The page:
Sunday, 23 June 2013

Leicester's Lions #3: Paul Dodge

Leicester's Lions No.3: Paul Dodge
Paul Dodge
Paul Dodge has a reasonable claim to be the greatest ever Tiger.  The youngest recorded player to start for the club, until George Ford in 2009, he was still only 17 when he received his club tie for 20 games, only 20 on his 100th appearance and only 27 when he racked up the iconic 300th appearance for the club.  His 437 games for the First XV put him 5th on the all time appearance list. 

Dodge appeared in 6 Cup finals, winning 3 and captaining in the 1989 final against Bath, and was the club captain as they won the inaugural Courage League in the 1987/88.  After 17 seasons in the first team Dodge retired and took over the newly formed Under 21s side before moving upwards to coach the first team backs to the ’93 Cup final victory over Quins and then the club's 2nd League title in 1995.  With the arrival of professionalism Dodge, a bookbinder by trade, left first team duties to others and returned to coaching in the clubs youth structures.  This summer it was announced he will be Club President, taking over from Mike Harrison.

Dodge was part of the Tigers very first Youth XV and was the first England and then first British international of many to come.  He won 32 caps for England captaining them in the 1985 5 Nations Championship and that summer’s tour to New Zealand.  It was to be his final international appearance as Dodge retired from England at the age of 27 already the most capped centre for his country. 

Dodge was a member of the 1980 England grandslam side, their first for 23 years; initially Richmond’s Nick Preston was preferred but Dodge was drafted in alongside club-mates Clive Woodward, Dusty Hare and Peter Wheeler for the third match against Wales.  Hare slotted the injury time winning penalty after a dropped scrum.  Yes they did used to happen despite what the “golden age” old farts say!  Dodge retained his place for the final match against Scotland, using his raking left boot to set up one of the tries. 

Later that year Dodge scored the only try in the John Player Cup Semi Final victory over Harlequins before Tigers returned to Twickenham to defeat London Irish for the 2nd of their three successive Cup Final victories.

This form meant Dodge was unlucky to miss out on the initial selection for the British Lions squad to tour South Africa; however when Welsh centre David Richards was injured Dodge became one of 8 replacements called to the tour and joined Woodward and Wheeler in South Africa.   

He made his Lions debut against the Junior Springboks on Wednesday 18th of June as he played in a backline containing Tony Ward, Andy Irvine and Elgan Rees; his opposite number was Danie Gerber and Dodge grabbed a try in an impressive win for the tourists.  That catapulted Dodge into the Saturday side for the remainder of the tour as he featured against North-East Transvaal, Western Province and in the final two test matches against the Springboks.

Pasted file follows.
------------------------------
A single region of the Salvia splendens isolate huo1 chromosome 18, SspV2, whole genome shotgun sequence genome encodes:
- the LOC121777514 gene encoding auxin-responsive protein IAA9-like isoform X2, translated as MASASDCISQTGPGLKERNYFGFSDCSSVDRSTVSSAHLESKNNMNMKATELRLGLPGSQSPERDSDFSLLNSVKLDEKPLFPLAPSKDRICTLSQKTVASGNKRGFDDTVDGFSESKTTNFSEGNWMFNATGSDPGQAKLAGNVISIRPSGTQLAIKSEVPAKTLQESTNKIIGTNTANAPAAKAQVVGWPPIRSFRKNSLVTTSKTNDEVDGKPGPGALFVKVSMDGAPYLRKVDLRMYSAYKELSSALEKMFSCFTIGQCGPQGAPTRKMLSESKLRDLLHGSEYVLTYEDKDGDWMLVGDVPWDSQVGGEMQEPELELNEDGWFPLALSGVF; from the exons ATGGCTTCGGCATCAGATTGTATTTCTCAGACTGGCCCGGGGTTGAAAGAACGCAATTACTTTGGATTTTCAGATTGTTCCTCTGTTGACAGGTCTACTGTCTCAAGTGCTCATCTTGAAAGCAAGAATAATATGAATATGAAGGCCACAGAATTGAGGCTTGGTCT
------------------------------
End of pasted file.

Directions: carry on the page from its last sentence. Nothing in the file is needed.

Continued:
Tigers coach Chalkie White raided his savings to fly out to Port Elizabeth for the third match where Dodge joined Wheeler and Woodward; of having three players in the Test side White said at the time “If I live for another 100 years this will not happen again”, little did he know Tigers would match that number in 1993 and 2001, better it by 1 in 1997 and smash it in 2005 when 7 Tigers would line up against Argentina in the first Test. 

The Lions lost that third test after Naas Botha’s boot did for them but two weeks later they triumphed outscoring the Boks 3 tries to 1 at Loftus Versfeld and avoiding the whitewash.  Dodge partnered legendry Llanelli centre Ray Gravell in both tests with regular Leicester partner Clive Woodward forced to the wing in the 3rd test and onto the bench in the 4th. 

For England Dodge played as they beat Australia in 1982’s famous “Erica Roe” match, slotting the conversion of the match winning try, and was one of 6 Tigers for England was they beat the All Blacks in 1983, the others were Dusty Hare, Clive Woodward, Les Cusworth, Nick Youngs and Peter Wheeler.

Only three weeks later though Dodge was to suffer a broken leg away to Blackheath missing the rest of the season.  He bounced back to tour South Africa again, this time in 1984 with England but failed to feature in a test match, perhaps rushed back as he had only played twice for Leicester since the leg brake.  Come the 1985 5 Nations however he was fully restored and was named England’s 100th captain as they faced Romania in January of that year.  He captained England 7 times and was undefeated at Twickenham though winless away from home.

Dodge won every honour available to him and was the prototype modern back.  At 6’1” and 90 kgs his size and strength means he wouldn’t be out of place in the modern game and he combined that with a fantastic rugby brain and a howitzer left boot which he used both tactically and for goal.  If he hadn’t played alongside Dusty Hare and Les Cusworth his goal kicking would have been used far more often.  

Leicester's Lions #1: George Beamish 
Leicester's Lions #2: Neil Back 

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